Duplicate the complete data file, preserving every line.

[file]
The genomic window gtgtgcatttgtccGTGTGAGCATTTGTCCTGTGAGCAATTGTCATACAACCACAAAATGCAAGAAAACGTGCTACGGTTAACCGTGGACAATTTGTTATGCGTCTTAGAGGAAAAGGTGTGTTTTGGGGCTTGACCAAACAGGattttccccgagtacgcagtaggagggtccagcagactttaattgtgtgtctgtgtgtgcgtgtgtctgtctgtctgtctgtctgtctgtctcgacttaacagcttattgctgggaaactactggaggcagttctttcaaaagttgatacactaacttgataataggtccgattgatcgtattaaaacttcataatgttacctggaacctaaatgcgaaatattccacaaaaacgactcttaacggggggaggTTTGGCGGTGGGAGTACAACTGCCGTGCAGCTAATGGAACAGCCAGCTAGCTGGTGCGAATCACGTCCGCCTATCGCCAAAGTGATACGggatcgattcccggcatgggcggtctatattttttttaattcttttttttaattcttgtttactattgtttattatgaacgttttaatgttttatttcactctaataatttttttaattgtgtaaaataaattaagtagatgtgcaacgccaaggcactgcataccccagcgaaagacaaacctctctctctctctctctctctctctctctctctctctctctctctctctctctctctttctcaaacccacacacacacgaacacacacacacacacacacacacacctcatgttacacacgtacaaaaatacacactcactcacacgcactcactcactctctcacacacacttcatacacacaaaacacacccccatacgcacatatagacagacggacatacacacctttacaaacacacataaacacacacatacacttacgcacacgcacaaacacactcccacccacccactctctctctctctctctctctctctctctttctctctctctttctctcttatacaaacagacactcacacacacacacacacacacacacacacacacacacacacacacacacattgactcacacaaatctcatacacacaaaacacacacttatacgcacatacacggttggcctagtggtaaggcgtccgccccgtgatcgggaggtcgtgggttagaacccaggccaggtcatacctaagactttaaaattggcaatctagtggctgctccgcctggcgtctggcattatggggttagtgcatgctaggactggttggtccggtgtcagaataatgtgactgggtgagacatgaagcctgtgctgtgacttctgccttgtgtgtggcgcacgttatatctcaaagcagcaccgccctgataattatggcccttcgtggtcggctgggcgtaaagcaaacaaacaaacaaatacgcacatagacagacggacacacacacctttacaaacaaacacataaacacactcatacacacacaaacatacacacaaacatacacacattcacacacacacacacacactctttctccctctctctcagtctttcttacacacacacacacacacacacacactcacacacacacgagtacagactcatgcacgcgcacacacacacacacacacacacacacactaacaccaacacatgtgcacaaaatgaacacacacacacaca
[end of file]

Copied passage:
The genomic window gtgtgcatttgtccGTGTGAGCATTTGTCCTGTGAGCAATTGTCATACAACCACAAAATGCAAGAAAACGTGCTACGGTTAACCGTGGACAATTTGTTATGCGTCTTAGAGGAAAAGGTGTGTTTTGGGGCTTGACCAAACAGGattttccccgagtacgcagtaggagggtccagcagactttaattgtgtgtctgtgtgtgcgtgtgtctgtctgtctgtctgtctgtctgtctcgacttaacagcttattgctgggaaactactggaggcagttctttcaaaagttgatacactaacttgataataggtccgattgatcgtattaaaacttcataatgttacctggaacctaaatgcgaaatattccacaaaaacgactcttaacggggggaggTTTGGCGGTGGGAGTACAACTGCCGTGCAGCTAATGGAACAGCCAGCTAGCTGGTGCGAATCACGTCCGCCTATCGCCAAAGTGATACGggatcgattcccggcatgggcggtctatattttttttaattcttttttttaattcttgtttactattgtttattatgaacgttttaatgttttatttcactctaataatttttttaattgtgtaaaataaattaagtagatgtgcaacgccaaggcactgcataccccagcgaaagacaaacctctctctctctctctctctctctctctctctctctctctctctctctctctctctctttctcaaacccacacacacacgaacacacacacacacacacacacacacctcatgttacacacgtacaaaaatacacactcactcacacgcactcactcactctctcacacacacttcatacacacaaaacacacccccatacgcacatatagacagacggacatacacacctttacaaacacacataaacacacacatacacttacgcacacgcacaaacacactcccacccacccactctctctctctctctctctctctctctctttctctctctctttctctcttatacaaacagacactcacacacacacacacacacacacacacacacacacacacacacacacacattgactcacacaaatctcatacacacaaaacacacacttatacgcacatacacggttggcctagtggtaaggcgtccgccccgtgatcgggaggtcgtgggttagaacccaggccaggtcatacctaagactttaaaattggcaatctagtggctgctccgcctggcgtctggcattatggggttagtgcatgctaggactggttggtccggtgtcagaataatgtgactgggtgagacatgaagcctgtgctgtgacttctgccttgtgtgtggcgcacgttatatctcaaagcagcaccgccctgataattatggcccttcgtggtcggctgggcgtaaagcaaacaaacaaacaaatacgcacatagacagacggacacacacacctttacaaacaaacacataaacacactcatacacacacaaacatacacacaaacatacacacattcacacacacacacacacactctttctccctctctctcagtctttcttacacacacacacacacacacacacactcacacacacacgagtacagactcatgcacgcgcacacacacacacacacacacacacacactaacaccaacacatgtgcacaaaatgaacacacacacacaca